Addressing the petition’s creator, Hilary Ormond, a guest at the meeting, Siegel continued, “So I share your frustration, because I think that the time and effort put on that was meant for whatever the outcome and recommendation from the police chief was, but we are here with our hands are tied.”

Moynihan, also a guest at the meeting, said he had issued a statement on Waveny and cameras and that he intends to meet with the Police Commission to discuss the matter. “Public safety is the Police Department’s responsibility, and when I observed how flailing our staff was over this issue, I realized it was not being handled properly, so we are working on a plan and we will come forward with a plan for the selectmen, working with the Police Commission,” he said.

Selectman Williams: Concerns About Waveny Park Safety Have Been ‘Politicized’

A town official on Tuesday voiced concerns about the characterization of New Canaan’s most heavily used park as unsafe. Saying he believed that some of the talk around town about the safety of Waveny Park was “misguided a bit,” Selectman Nick Williams raised the issue during the Board of Selectmen’s regular meeting, held at Town Hall. While saying that he was “in favor of safety,” Williams asserted that “Waveny is one of the best parks in America and one of the safest parks in America.” Speaking during a section of the Board’s agenda dedicated to general town matters, Williams said that suggestions to the contrary were “perhaps politicized,” but was not specific about how. “I think it’s unfortunate that people are talking about Waveny as if it’s Central Park in the 1970s,” Williams said.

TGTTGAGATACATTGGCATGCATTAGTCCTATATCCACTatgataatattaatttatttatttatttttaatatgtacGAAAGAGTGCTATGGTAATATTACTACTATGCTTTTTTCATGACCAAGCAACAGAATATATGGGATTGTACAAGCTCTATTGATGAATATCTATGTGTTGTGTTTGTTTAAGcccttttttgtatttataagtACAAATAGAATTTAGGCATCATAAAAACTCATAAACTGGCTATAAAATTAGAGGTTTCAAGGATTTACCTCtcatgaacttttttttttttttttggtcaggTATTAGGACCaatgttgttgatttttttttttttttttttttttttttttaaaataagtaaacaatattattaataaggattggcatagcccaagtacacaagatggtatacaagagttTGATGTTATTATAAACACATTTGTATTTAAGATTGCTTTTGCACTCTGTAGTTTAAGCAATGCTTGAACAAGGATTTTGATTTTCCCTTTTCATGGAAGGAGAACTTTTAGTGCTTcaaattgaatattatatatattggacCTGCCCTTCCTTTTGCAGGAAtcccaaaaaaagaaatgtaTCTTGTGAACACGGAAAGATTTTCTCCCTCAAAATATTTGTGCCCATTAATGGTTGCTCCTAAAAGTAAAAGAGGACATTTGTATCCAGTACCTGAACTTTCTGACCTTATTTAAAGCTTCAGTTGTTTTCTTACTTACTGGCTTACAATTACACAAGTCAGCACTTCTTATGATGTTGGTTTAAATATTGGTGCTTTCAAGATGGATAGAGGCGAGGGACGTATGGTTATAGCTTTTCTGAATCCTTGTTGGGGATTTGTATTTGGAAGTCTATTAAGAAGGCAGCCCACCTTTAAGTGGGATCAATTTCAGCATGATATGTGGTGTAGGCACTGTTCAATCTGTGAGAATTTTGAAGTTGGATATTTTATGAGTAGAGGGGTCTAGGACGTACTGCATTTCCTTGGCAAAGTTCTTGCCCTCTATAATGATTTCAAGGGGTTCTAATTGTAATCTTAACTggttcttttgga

‘Take Some Responsibility’: Officials Urge Mead Park Playground Visitors To Carry Trash Back Out

Town officials are urging Mead Park visitors to remove their trash from a newly installed playground area that came to be as a result of a successful public-private partnership. 

New Canaan is proud of the new playground and those that raised funds to help pay for the project, “and so I guess for me it’s just a public request, too: Whatever you take in, make sure you take it out, just like camping,” Parks & Recreation Chair Rona Siegel said during the appointed body’s regular meeting, held July 10 at Town Hall.